If the letters from Christ’s own personal disciples haven’t been ignored, they are likely to have been misunderstood. Philosophy hasn’t always helped, because theology means thinking out of your senses. The “unification” of the church resulted in schism, the unification of church and state resulted in murder, and the liberalization of religion during the Enlightenment resulted in a thousand cults. And now that we’ve tried everything we could have possibly imagined to straighten out an embattled and struggling church, we find the Daily Kos trying to fix things by saying you cannot be a Republican and a Christian.

In the Democrats’ defense, the excommunication of other political parties has been an uncharitable tactic of nearly every political faction.  The Republicans say you can’t be Christian and support the party that supports gay marriage; the Democrats say you can’t be a Christian and support the party that wants to give less to the poor.  The Nazis did it by saying they were against the Jews (just like Jesus wasn’t); and the Communists did it by saying the early church lived in communes (which happened to be voluntary).  The hippies claimed that Jesus was a hippie because He was interested in a love none of them could safely define.

The libertarians claimed that Jesus was a libertarian because He gives people the choice to commit any sin and go to hell (!).  The feminists are perhaps the most technically correct, in that both Jesus and they spent a lot of time with whores, and the socialists claim that Jesus was a socialist, probably because He said poor people were better at getting into Heaven, and socialists are very good at making people poor.  In general, everyone’s so incredibly convinced that his own ideas are divinely inspired that he’s convinced that everyone else’s are essentially diabolical.  And they’re almost all right about the second part, because they’re almost all wrong about the first.

Ten Commandments on full display at Texas Capitol...

Ten Commandments on full display at Texas Capitol…

Whether you’re a conservative or a leftist, whether you’re against land reform or gay marriage or the death penalty, whether you want everyone to worship according to his conscience or survive working on a Sabbath, you’ll find something so objectionable that you’ll find yourself willing to believe that only a non-Christian could endorse it.  In other words, you’ll find yourself almost saying you cannot be a Christian and be a Christian. In this respect of theo-political condemnations, the Democrats may not be alone – but they are in every respect exceptional.  We may give many Democrats a pass in their disowning of Thomas Jefferson, not only because Thomas Jefferson was never a statist or a redistributionist or a gay rights activist or an abortionist or even a Democrat, but because Thomas Jefferson isn’t even the man they claim to be their Lord and Savior.

Not everyone knows he tried to abolish slavery in the United States, because Thomas Jefferson’s autobiography is not in the Bible.  We might even shake our heads and laugh at the Democrats for trying to sever all ties with the man they never had any ties with – or apparently knowledge of.  But when it comes to the Man they claim to be the Founder of their religion, their ignorance of His position can be regarded only as deeply irreligious.  Jefferson was thrown under the bus because (against his political principles) he owned slaves.  Jesus is endorsed because His own followers are completely unaware of His political principles.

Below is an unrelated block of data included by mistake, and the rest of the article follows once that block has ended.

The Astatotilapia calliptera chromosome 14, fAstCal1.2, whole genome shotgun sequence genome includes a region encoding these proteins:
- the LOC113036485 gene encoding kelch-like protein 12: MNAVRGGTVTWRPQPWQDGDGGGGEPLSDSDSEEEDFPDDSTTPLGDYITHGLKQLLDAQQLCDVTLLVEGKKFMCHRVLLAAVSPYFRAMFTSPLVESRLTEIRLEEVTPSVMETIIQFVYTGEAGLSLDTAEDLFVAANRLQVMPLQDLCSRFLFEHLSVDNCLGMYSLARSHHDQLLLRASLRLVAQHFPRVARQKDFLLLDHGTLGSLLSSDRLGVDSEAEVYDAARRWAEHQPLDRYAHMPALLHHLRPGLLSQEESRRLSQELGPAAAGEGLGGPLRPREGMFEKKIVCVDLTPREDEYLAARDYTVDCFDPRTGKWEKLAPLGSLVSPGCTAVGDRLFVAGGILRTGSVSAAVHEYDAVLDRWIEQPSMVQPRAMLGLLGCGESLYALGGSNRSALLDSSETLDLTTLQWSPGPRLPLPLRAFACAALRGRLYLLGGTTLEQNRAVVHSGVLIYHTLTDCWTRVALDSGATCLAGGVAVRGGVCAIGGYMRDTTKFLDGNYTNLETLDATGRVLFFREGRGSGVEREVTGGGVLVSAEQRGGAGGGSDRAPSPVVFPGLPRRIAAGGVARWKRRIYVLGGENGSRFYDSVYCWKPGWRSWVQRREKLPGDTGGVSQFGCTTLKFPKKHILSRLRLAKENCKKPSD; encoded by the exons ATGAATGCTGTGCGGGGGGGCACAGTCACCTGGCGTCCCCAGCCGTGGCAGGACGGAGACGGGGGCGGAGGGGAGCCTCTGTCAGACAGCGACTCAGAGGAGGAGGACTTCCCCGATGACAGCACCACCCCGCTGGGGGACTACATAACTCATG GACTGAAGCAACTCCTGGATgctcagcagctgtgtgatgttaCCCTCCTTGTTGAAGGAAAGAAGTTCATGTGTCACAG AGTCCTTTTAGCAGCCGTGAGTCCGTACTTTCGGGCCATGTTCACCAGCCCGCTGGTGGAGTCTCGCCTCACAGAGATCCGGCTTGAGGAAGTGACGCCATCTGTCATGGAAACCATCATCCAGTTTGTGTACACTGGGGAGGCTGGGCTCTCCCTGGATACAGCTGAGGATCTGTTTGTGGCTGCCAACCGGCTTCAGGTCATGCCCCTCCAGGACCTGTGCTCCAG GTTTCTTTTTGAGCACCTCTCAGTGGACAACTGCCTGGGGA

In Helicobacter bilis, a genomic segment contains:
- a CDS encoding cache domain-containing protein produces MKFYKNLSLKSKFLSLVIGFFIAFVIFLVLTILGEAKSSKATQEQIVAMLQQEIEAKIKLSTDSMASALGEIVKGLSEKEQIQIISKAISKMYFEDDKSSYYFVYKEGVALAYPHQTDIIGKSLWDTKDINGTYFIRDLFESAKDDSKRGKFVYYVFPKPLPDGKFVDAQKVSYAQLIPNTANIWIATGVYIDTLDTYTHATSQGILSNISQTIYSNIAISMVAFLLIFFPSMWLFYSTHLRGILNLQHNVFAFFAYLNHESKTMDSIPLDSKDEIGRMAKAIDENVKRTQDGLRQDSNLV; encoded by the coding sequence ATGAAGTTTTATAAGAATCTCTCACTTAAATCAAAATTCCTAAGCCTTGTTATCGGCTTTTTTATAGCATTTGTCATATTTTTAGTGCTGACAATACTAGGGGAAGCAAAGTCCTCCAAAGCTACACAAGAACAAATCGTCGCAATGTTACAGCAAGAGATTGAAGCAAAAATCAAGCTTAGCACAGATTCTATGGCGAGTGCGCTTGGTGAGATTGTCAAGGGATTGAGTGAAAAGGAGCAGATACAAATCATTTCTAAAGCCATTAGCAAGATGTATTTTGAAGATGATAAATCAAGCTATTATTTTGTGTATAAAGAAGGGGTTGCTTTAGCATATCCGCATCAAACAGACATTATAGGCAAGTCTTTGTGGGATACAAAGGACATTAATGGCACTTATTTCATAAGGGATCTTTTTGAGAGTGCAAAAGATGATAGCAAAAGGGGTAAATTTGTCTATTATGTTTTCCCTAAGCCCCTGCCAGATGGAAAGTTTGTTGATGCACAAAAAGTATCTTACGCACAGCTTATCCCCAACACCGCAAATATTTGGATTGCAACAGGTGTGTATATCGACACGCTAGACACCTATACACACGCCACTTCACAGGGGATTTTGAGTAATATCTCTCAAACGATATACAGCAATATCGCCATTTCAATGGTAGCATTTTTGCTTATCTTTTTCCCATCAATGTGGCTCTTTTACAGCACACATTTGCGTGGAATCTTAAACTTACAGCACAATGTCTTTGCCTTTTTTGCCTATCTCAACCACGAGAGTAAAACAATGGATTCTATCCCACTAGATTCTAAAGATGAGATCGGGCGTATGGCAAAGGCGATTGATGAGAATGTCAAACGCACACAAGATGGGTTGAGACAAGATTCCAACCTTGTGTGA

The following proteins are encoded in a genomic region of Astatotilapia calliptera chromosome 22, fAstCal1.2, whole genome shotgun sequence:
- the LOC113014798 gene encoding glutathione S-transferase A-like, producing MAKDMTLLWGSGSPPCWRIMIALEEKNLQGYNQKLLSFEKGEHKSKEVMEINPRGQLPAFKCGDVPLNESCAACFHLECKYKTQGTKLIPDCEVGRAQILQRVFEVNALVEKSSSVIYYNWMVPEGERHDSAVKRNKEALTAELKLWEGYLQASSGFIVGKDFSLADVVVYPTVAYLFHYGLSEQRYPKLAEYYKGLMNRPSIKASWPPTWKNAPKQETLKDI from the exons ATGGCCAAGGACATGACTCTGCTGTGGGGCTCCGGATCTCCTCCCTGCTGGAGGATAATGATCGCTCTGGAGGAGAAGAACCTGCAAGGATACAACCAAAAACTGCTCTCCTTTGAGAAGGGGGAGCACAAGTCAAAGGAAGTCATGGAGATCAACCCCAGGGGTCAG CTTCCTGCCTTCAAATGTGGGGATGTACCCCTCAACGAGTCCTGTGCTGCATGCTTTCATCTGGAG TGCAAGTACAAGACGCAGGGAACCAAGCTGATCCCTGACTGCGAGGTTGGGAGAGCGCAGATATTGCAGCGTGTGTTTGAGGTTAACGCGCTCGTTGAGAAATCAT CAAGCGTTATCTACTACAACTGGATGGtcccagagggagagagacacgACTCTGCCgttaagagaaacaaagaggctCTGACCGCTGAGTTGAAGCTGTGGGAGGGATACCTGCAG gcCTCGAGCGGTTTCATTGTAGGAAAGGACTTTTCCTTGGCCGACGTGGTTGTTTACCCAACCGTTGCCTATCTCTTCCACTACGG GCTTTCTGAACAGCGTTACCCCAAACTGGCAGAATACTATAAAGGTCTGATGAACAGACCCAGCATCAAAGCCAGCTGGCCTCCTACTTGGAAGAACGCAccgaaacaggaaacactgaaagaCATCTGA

It might be naive to expect that a person’s religion will never influence his politics, because religions influence ideas, and ideas influence politics.  But if anyone’s going to claim the God of the Bible for his own political party, he ought to be humble enough to recognize that God was God before Abraham, who was before the Law of Moses – and that if He can create His own political system and then throw it away, then maybe He’s bigger than any political system we can create for ourselves.

I AM the way, the truth, and the life...

I AM the way, the truth, and the life…

We may draw principles from His political system.  We may compare Moses with Lycurgus and Burke and Locke and Marx and Jefferson, and we may (perhaps most wisely) compare the results of their philosophies to see which works best.

But if we think that we in our ignorance can ever create a political system more Godly than the one the God of the Bible made for Himself, and excommunicate the people who refuse to subscribe to it, we ought at the very least to examine ourselves seriously, and wonder whether we actually worship the God of the Bible – or whether we in our own lack of Christian humility secretly worship ourselves.


The complete Egerer piece right here…

Jeremy Egerer is the editor of the troublesome philosophical website known as Letters to Hannah, and he welcomes followers on Twitter and Facebook.


Face of Jesus by Richard Hook

Soli Deo Gloria!